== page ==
Yesterday I was given a delightful break from preaching. Now, I love to preach (even though I am not certain how good I am at it) but it was good to hear the word proclaimed from someone else’s voice for a change. That is a bit of a rarity when you are a solo pastor. The preacher was one of my campus ministry students, Lucas. He has entered the candidacy process for the ELCA and will be starting at LTSS in Columbia in the fall and, as part of his discernment and preparation process, we’ve been able to give him a few preaching opportunities here during the school year.
Sunday’s text was really long. When I sent him the texts for the day, Lucas even asked if I was sure I got the verses correct. It was the whole Lazarus narrative from John. A daunting task, to be certain. When I’ve preached on this in the past, I chose to focus on one portion for the sermon because the story seems unwieldy and awkward in its entirety. Plus, I am a big fan of Martha and I’m happy to preach on her declaration of faith in Jesus any day!
At any rate, somewhere close to the end of last week, Lucas said, “there’s a lot more to this Lazarus story than I thought…” He preached a fine sermon on Sunday and included many important parts and engaged people thoughtfully in the text and even successfully touched on all three of the readings for the day. When we talked about the sermon and his preparation last night, I was reminded of a very important thing in the study of the scriptures, especially for those of us who think we “know” what a text is about.
Lucas commented that he’d always seen this story as revealing a particularly human side of Jesus, especially in the ‘weeping’ section. This is not at all uncommon. I’d bet that the majority of people who read this text would say the same thing and this isn’t an invalid reading of it. However, he was amazed to discover the many places that the text emphasized Jesus’ divinity.
From the “I Am” statement to Martha to the calling of Lazarus out of the tomb, the text reveals Jesus as divine. Just as all the similarly worded titles in the Gospel of John, the carefully crafted words, “I Am the resurrection and the life”, are no accident and are a direct line back to the “I Am” that spoke to Moses in the burning bush. This is familiar to many of us, but the second point here is less so. Because this text was paired with the valley of dry bones text from Ezekiel, we witness a significant difference between the prophet speaking to the dried up house of Israel by reciting the words given to him by God and Jesus speaking himself when calling out Lazarus. Ezekiel does not speak his own words to the bones but God’s. Jesus speaks not on behalf of someone else but for himself. Jesus’ own words give life.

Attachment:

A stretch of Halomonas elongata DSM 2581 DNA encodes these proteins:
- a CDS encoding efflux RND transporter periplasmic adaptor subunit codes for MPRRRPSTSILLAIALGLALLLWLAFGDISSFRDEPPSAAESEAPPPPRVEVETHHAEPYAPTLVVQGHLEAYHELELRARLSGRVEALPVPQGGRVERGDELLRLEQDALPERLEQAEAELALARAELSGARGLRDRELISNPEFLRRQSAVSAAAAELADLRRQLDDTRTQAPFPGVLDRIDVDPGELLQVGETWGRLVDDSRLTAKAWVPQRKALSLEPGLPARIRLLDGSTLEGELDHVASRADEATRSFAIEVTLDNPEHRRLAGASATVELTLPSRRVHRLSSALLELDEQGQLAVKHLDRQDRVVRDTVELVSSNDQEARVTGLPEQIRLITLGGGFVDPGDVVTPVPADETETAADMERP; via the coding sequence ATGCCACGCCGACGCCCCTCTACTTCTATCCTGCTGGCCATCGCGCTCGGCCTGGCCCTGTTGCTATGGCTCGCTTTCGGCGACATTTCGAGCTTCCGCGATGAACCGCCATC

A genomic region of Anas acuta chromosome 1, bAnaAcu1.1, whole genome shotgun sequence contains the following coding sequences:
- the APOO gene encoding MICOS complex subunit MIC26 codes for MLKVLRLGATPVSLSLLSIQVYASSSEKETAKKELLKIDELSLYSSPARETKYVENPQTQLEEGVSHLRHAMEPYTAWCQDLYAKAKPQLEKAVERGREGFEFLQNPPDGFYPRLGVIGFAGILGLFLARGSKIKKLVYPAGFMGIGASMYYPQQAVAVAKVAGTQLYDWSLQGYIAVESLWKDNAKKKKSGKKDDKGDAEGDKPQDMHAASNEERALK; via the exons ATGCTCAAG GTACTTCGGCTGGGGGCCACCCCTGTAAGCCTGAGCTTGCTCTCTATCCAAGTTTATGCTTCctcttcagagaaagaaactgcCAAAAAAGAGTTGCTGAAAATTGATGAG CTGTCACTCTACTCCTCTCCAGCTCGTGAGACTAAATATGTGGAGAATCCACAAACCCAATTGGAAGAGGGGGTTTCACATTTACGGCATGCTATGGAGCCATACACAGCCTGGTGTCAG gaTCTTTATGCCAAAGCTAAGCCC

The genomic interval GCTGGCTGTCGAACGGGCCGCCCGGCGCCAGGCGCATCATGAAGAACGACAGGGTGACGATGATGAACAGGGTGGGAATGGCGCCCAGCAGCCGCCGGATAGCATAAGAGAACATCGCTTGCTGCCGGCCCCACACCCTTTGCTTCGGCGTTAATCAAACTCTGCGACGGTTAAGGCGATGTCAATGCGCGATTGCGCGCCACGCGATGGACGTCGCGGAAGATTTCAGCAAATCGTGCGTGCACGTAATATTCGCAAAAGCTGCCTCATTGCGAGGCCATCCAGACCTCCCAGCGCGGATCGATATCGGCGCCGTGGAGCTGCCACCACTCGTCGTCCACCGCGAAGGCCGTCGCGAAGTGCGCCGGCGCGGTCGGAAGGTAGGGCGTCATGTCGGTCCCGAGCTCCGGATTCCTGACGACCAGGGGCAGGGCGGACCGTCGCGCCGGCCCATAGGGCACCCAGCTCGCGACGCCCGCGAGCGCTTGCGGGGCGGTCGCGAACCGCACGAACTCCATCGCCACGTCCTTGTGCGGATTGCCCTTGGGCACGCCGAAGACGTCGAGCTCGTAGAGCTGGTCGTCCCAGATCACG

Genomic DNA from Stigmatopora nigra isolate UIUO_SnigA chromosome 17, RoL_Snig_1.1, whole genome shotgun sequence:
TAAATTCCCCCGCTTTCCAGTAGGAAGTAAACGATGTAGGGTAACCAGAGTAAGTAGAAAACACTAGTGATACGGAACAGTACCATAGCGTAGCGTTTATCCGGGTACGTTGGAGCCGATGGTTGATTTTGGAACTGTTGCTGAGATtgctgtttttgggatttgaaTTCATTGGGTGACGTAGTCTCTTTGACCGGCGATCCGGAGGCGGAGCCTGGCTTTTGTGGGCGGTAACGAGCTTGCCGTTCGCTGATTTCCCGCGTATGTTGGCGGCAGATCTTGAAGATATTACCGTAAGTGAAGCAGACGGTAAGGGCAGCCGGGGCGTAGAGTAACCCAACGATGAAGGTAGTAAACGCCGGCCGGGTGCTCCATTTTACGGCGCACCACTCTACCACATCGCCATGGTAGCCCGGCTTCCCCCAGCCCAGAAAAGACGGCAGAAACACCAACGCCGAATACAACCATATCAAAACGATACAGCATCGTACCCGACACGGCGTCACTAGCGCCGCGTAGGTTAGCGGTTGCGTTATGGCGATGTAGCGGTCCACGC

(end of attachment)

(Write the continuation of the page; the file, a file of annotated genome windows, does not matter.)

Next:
So this story shows us the very human Jesus weeping at the loss or the suffering of his friends and, simultaneously, the clearly divine Jesus with the power to give life and defeat death. I’m sure somewhere along the line I probably learned this but when I think of this text, these aren’t the first or second things that came to mind. Hearing someone else’s take on a text, someone else’s discoveries about a piece of scripture makes it fresh again–and that’s a priceless gift! But it is also a reminder to look a second time at those readings that I think I “already know” all about.